In March of 2016, the Centers for Disease Control and Prevention (CDC) released its guideline in an attempt to control widespread opioid abuse that claimed 20,000 U.S. lives in 2015 alone. The guideline was intended for primary care clinicians and advised them to prescribe other treatments before jumping to opioids for chronic pain outside of active cancer treatment, palliative care, and end-of-life care.
As the dilemma of "surprise billing" at hospitals around the nation gains scrutiny from the White House and Congress, many major hospital groups indicated they want a hand in shaping the conversation. In a letter sent to the Congressional leaders, from the American Hospital Association and the Federation of American Hospitals, laid out principles they want legislators to consider as they seek to address the problem. Their solutions aimed at policies for health payers and asked for protection for the patients. Notably, however, they also opposed the controversial practice of balance billing by providers.
Greenway Health, A Tampa-based electronic health record (EHR) company has falsely obtained EHR certification and incentivized clients in exchange for promoting or recommending its products to prospective new customers, and because of this act, the company will be dishing out $57.25 million.
"With the first cut of the scalpel, excruciating pain exploded in my foot, and I was shocked speechless. I froze, paralyzed, terrified that any movement would jostle that knife digging into my flesh." Angelika Byczkowski, a patient suffering from Ehlers-Danlos Syndrome (EDS) has felt multiple surgeries through anesthetics.
Hospitals are beginning to follow in the footsteps of the American Hospital Association and are suing the Trump Administration for its decision to institute site-neutral payments.
The recent legal changes increased national attention to financial difficulties arising from patients receiving surprise, unexpected medical bills has led to a group of insurance, business and consumer groups announcing they have joined forces in an attempt to create solutions to reduce the frequency of this occurrence.
Recently the Food and Drug Administration has been planning to make changes to its medical device clearance process. These changes they are planning on implementing would mean they would rely far less on older predicate devices so that they could offer a modernized pathway for high-tech medical innovations.
Emerald Coast Medical Association aims to keep our members up to date on the newest legal changes. CMS listened to doctors and decided to delay any changes to codes for Medicare patient visits until 2021. According to the Centers for Medicare & Medicaid Services, doctors were worried that the plan would cut revenue for physicians who care for Medicare patients. Although CMS made changed to its plan, it did decide to continue with its plan to consolidate codes for Medicare patient visits.
Seema Verma, a CMS Administrator, said that they would consolidate codes for “evaluation and management” (E/M) visits to three, maintaining the level 5 code that is used for physicians who see the sickest patients who require more services. The agency will work with doctors to iron out the details, which will delay implementation to 2021. The E/M changes are part of a final rule that outlines the physician fee schedule for 2019. Along with that also come changes to the third year of the physician payment system implemented under MACRA.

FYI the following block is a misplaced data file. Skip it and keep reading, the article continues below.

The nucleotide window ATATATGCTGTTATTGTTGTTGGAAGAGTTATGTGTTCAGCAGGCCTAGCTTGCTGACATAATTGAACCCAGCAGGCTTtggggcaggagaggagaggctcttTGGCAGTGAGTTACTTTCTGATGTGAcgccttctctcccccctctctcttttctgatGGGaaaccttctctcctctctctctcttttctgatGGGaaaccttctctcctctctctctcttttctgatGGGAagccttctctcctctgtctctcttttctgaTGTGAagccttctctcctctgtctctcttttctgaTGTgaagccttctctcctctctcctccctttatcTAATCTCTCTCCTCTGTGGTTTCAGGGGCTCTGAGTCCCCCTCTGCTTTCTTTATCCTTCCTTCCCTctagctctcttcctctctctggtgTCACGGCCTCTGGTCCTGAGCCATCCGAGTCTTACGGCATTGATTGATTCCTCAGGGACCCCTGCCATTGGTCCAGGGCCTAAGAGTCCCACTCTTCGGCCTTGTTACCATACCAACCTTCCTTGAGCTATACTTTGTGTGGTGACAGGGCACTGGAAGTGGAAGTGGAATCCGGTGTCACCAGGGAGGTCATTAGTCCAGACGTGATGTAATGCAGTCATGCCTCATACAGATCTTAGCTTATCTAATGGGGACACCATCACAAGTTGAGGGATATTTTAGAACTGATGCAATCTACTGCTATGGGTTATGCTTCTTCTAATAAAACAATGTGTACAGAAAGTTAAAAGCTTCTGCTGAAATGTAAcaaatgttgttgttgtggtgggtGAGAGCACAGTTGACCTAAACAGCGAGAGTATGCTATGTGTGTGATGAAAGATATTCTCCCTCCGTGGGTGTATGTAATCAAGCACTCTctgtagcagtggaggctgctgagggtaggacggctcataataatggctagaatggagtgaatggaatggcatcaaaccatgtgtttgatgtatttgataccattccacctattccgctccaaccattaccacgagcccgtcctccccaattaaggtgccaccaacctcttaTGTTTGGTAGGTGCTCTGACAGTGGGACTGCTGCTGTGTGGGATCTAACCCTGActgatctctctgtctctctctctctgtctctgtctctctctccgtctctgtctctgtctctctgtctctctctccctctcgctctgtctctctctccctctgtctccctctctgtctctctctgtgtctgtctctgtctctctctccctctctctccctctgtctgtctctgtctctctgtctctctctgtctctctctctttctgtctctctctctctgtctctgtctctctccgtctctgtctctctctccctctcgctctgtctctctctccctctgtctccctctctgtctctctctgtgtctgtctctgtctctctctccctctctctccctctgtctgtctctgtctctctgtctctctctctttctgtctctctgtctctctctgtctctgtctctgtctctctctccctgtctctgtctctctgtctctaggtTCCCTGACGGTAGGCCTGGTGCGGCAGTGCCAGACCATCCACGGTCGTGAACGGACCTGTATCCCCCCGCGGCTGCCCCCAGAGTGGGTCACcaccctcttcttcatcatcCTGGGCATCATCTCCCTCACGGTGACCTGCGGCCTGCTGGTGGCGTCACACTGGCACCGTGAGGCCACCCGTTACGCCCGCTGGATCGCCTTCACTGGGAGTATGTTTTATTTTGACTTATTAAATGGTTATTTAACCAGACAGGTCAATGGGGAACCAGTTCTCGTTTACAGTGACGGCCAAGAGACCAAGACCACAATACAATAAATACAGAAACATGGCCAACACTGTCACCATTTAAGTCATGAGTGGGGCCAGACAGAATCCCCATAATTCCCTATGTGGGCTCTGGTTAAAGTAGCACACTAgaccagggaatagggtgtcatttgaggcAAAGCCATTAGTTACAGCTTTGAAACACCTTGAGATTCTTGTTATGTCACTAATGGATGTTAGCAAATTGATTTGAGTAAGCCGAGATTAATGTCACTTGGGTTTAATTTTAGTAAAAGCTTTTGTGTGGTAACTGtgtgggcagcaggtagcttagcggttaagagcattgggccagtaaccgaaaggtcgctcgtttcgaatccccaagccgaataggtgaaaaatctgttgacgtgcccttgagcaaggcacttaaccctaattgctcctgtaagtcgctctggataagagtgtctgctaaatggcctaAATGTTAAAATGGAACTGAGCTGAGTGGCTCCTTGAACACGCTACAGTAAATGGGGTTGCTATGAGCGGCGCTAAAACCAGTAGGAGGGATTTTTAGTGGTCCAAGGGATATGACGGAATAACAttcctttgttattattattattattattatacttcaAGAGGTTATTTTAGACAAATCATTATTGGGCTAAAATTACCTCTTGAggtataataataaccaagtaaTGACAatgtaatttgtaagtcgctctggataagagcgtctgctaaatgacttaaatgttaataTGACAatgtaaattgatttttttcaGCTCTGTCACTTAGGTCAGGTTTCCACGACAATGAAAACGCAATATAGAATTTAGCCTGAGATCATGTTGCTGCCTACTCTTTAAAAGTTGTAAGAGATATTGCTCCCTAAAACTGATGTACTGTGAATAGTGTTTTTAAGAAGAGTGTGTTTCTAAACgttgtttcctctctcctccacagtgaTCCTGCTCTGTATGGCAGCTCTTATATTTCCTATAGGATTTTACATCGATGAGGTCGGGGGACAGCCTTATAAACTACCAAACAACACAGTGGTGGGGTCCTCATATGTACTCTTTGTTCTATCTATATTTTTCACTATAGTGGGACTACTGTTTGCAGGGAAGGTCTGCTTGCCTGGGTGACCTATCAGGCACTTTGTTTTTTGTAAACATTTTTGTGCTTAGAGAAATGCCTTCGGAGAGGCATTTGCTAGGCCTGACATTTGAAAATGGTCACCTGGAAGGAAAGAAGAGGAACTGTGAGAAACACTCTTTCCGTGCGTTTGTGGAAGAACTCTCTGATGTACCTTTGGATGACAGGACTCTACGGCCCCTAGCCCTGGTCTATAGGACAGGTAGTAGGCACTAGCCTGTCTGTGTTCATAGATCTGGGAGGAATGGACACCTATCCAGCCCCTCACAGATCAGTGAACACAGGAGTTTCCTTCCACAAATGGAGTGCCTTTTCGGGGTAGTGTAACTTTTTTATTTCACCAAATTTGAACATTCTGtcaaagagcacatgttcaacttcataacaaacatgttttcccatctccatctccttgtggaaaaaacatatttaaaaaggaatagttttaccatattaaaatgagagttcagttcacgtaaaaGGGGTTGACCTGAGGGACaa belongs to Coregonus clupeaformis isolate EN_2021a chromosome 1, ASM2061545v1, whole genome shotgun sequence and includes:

The American Medical Association is on board with the revisions of the original proposed E/M policies. They are grateful that the administration is not moving forward with the payment collapse of E/M codes in 2019. The two-year window allows time for an AMA-convened workgroup to look over and make recommendations on this controversial topic.
Effective January 1, 2019, CMS will finalize several burden-reduction proposals that were supported by doctors. The final rule, though, will include revisions that preserve access to care for complex patients, equalize certain payments for primary and specialty care, and allow the delay in implementation of E/M coding reforms until 2021.
The original implementation would have been much sooner, but CMS received over 15,000 comments on a proposed rule that was released in July. Most of the 15,000 comments were in opposition to the change. This change would have collapsed payment rates for eight office visit services for new and established patients down to two each, a massive cut in the overall scheme of things. In addition to that, it also was said it could underpay doctors who treat the sickest patients, which more than 150 medical groups opposed and sent letters disputing the plan to consolidate E/M codes. CMS has released fact sheets with more details about the physician fee schedule, and one outlining changes to the quality payment program under MACRA.
The Department of Health and Human Services and the Drug Enforcement Administration have recently been working together to increase access to medication-assisted addiction treatment (MAT). The HHS and DEA are aware that doctors able to prescribe these medications are in short supply, which is one of the reasons they are looking to ease restrictions on MAT.
Emerald Coast Medical Association is dedicated to keeping our members up to date on any legal changes going on in the medical community. The most recent one being a massive package of measures in response to the ongoing opioid crisis. This package includes over 70 bills, each of which makes a significant impact on how the opioid crisis is handled.